Journal of Medical Physics
 Home | Search | Ahead of print | Current Issue | Archives | Instructions | Subscription | Login  The official journal of Association of Medical Physicists of India      
 Users online: 76  Home  EMail this page Print this page Decrease font size Default font size Increase font size 

Year : 2007  |  Volume : 32  |  Issue : 2  |  Page : 77-78

The role of mathematics on human structure: By Swapan Kumar Adhikari

Formerly, Professor of Radiological Physics, Christian Medical College, Vellore - 632 004, India

Correspondence Address:
C A Jayachandran
Formerly, Professor of Radiological Physics, Christian Medical College, Vellore - 632 004
Login to access the Email id

Source of Support: None, Conflict of Interest: None

Rights and PermissionsRights and Permissions


How to cite this article:
Jayachandran C A. The role of mathematics on human structure: By Swapan Kumar Adhikari. J Med Phys 2007;32:77-8

How to cite this URL:
Jayachandran C A. The role of mathematics on human structure: By Swapan Kumar Adhikari. J Med Phys [serial online] 2007 [cited 2017 Mar 24];32:77-8. Available from:

(Dipali Publication, 35/1 Krshnatraran Naskar Lane, Ghusuri, Howrah, West Bengal - 711 107 India, pp156, US$10.95 ISBN 81-901643-0-9)

The role of mathematics on human structure is a useful book introducing a mathematical approach to understand the nature of the structure of the organs of the human body and the derivation and the formulations by analysis of the normal and the abnormal functions of the organs. As explained by the author, the correct inevitable concept to understand anatomy of organs of the human body is that quantification of the related parameters is essential to understand the physical basis of the various physiological principles that govern their function. This approach enables one to study the functions of the supporting structures like bone, muscle, tendon, etc., and their interrelationship in the overall function of the human body.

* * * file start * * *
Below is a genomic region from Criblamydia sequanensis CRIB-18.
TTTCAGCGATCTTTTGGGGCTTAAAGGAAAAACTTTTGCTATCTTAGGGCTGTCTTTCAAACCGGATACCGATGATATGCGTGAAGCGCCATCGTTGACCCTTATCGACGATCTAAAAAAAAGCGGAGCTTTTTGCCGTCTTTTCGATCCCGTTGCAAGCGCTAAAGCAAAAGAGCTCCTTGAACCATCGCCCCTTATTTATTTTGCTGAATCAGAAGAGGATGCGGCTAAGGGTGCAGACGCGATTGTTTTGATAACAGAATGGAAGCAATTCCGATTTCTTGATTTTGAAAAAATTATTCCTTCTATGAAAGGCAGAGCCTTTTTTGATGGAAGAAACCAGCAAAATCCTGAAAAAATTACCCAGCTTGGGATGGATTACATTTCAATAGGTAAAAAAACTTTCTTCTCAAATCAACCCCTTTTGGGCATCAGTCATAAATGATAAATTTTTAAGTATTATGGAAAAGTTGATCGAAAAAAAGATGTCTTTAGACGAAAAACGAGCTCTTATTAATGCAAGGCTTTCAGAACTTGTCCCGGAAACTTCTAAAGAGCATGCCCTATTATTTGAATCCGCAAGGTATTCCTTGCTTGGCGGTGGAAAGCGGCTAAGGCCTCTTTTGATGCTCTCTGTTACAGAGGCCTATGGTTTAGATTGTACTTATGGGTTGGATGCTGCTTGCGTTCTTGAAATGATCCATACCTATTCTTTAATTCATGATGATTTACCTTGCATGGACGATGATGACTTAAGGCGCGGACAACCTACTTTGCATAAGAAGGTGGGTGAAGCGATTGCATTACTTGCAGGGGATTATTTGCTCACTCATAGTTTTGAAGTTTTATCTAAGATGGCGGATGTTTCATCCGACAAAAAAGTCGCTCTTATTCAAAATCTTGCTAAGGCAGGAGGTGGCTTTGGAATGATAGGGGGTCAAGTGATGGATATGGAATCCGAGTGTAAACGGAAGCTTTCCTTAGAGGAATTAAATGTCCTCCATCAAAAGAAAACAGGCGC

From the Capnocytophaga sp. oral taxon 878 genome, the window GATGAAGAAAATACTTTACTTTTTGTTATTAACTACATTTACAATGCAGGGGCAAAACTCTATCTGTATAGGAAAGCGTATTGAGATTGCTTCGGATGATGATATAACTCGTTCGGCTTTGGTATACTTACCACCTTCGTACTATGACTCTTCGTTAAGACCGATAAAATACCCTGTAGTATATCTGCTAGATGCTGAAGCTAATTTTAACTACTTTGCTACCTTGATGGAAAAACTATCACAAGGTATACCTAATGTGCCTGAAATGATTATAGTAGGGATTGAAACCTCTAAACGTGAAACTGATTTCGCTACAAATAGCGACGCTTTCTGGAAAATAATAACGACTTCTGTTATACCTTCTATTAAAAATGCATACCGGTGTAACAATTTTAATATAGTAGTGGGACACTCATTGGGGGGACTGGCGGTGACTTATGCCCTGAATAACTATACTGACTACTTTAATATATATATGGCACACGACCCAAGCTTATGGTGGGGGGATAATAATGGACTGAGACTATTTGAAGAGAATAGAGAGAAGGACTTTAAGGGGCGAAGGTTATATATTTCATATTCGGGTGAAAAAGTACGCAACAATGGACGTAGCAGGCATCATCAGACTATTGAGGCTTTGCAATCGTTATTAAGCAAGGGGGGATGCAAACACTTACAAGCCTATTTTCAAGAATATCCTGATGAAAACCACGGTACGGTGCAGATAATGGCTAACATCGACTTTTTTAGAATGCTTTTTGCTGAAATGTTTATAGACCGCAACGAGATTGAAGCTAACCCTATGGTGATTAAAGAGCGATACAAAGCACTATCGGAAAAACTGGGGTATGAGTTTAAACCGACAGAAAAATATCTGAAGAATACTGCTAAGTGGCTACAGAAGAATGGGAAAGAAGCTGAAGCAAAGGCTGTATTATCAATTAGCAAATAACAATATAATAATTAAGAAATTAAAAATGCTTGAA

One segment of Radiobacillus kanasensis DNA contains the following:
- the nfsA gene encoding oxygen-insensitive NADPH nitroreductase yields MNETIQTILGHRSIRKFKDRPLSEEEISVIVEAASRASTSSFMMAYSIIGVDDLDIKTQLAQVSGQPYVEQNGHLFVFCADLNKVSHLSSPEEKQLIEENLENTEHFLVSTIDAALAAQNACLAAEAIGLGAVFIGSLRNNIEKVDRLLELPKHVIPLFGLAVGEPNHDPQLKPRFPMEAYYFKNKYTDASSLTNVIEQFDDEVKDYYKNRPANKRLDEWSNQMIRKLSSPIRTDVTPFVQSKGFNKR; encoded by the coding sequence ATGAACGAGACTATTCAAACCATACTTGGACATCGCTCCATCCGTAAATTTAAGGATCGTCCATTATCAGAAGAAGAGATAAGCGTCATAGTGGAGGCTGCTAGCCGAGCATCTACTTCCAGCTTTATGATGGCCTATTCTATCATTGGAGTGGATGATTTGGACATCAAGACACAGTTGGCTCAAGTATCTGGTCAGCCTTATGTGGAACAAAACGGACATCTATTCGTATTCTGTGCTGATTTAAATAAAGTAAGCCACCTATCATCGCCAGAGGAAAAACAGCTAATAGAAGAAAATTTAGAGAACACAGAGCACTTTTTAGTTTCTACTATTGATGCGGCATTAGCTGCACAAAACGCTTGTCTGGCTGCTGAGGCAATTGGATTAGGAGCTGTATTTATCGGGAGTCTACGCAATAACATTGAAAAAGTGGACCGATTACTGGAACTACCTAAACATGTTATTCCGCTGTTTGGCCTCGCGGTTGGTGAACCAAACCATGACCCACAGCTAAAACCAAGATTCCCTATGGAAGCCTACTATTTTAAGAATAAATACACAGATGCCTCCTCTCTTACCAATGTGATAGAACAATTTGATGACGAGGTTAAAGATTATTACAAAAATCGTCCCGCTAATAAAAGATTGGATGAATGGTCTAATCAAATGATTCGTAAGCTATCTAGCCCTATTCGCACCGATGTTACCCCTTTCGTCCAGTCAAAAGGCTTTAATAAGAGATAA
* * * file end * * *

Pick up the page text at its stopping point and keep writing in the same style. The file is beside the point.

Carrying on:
In the introductory chapters, the author has traced the history of the works of Leonardo da Vinci, the pioneering anatomist in the field of anatomy dating back to as early as the sixth century B.C. He has stated that the Egyptian surgeons investigated the nature of the organs of the human body as early as the sixth dynasty (2625-2475 B.C.), which is found in the sculpture on the wall of a tomb. His literature review confirms that the Egyptians were the pioneers in performing simple surgical procedures such as circumcision using knives carved out of stone. The author has brought out the fact that the first dissection of the human body was performed in Italy as early as 1286 A.D., which, he asserts, was mentioned in a book titled Anathomia of Mundius published as early as 1316 A.D.